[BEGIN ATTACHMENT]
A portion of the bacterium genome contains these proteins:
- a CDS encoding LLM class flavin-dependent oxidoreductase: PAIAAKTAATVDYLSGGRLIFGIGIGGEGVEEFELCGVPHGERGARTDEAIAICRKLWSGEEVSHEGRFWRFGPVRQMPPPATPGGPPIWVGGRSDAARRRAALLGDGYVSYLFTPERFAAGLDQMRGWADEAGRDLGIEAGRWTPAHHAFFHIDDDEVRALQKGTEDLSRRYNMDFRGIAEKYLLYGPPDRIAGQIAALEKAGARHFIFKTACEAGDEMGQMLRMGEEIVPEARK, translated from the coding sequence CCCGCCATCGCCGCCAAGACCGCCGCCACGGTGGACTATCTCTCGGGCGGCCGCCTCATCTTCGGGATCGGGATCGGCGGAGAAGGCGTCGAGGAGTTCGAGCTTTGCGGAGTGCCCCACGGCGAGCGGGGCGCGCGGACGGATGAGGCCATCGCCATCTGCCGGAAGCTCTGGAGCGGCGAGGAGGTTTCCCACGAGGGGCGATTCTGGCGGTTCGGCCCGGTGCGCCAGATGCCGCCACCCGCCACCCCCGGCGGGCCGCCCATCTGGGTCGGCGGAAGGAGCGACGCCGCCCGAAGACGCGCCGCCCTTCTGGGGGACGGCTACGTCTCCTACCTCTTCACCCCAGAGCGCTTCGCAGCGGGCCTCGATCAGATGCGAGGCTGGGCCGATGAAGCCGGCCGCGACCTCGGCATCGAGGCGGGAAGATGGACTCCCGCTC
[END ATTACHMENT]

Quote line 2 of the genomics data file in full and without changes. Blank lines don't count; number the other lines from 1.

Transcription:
- a CDS encoding LLM class flavin-dependent oxidoreductase: PAIAAKTAATVDYLSGGRLIFGIGIGGEGVEEFELCGVPHGERGARTDEAIAICRKLWSGEEVSHEGRFWRFGPVRQMPPPATPGGPPIWVGGRSDAARRRAALLGDGYVSYLFTPERFAAGLDQMRGWADEAGRDLGIEAGRWTPAHHAFFHIDDDEVRALQKGTEDLSRRYNMDFRGIAEKYLLYGPPDRIAGQIAALEKAGARHFIFKTACEAGDEMGQMLRMGEEIVPEARK, translated from the coding sequence CCCGCCATCGCCGCCAAGACCGCCGCCACGGTGGACTATCTCTCGGGCGGCCGCCTCATCTTCGGGATCGGGATCGGCGGAGAAGGCGTCGAGGAGTTCGAGCTTTGCGGAGTGCCCCACGGCGAGCGGGGCGCGCGGACGGATGAGGCCATCGCCATCTGCCGGAAGCTCTGGAGCGGCGAGGAGGTTTCCCACGAGGGGCGATTCTGGCGGTTCGGCCCGGTGCGCCAGATGCCGCCACCCGCCACCCCCGGCGGGCCGCCCATCTGGGTCGGCGGAAGGAGCGACGCCGCCCGAAGACGCGCCGCCCTTCTGGGGGACGGCTACGTCTCCTACCTCTTCACCCCAGAGCGCTTCGCAGCGGGCCTCGATCAGATGCGAGGCTGGGCCGATGAAGCCGGCCGCGACCTCGGCATCGAGGCGGGAAGATGGACTCCCGCTC